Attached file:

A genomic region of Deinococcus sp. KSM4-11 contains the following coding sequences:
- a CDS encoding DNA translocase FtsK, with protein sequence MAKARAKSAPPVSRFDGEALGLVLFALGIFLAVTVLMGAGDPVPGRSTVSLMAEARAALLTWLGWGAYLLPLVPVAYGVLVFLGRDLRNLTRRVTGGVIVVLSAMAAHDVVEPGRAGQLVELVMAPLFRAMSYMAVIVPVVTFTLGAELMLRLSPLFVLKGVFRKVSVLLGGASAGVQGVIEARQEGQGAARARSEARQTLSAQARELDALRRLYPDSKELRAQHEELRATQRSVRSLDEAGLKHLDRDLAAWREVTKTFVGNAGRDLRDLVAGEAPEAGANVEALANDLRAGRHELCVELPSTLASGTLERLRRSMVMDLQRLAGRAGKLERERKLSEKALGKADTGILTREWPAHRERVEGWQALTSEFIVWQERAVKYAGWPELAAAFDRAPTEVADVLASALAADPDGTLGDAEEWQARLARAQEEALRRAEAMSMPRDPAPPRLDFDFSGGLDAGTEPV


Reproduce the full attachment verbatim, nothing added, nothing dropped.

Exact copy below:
A genomic region of Deinococcus sp. KSM4-11 contains the following coding sequences:
- a CDS encoding DNA translocase FtsK, with protein sequence MAKARAKSAPPVSRFDGEALGLVLFALGIFLAVTVLMGAGDPVPGRSTVSLMAEARAALLTWLGWGAYLLPLVPVAYGVLVFLGRDLRNLTRRVTGGVIVVLSAMAAHDVVEPGRAGQLVELVMAPLFRAMSYMAVIVPVVTFTLGAELMLRLSPLFVLKGVFRKVSVLLGGASAGVQGVIEARQEGQGAARARSEARQTLSAQARELDALRRLYPDSKELRAQHEELRATQRSVRSLDEAGLKHLDRDLAAWREVTKTFVGNAGRDLRDLVAGEAPEAGANVEALANDLRAGRHELCVELPSTLASGTLERLRRSMVMDLQRLAGRAGKLERERKLSEKALGKADTGILTREWPAHRERVEGWQALTSEFIVWQERAVKYAGWPELAAAFDRAPTEVADVLASALAADPDGTLGDAEEWQARLARAQEEALRRAEAMSMPRDPAPPRLDFDFSGGLDAGTEPV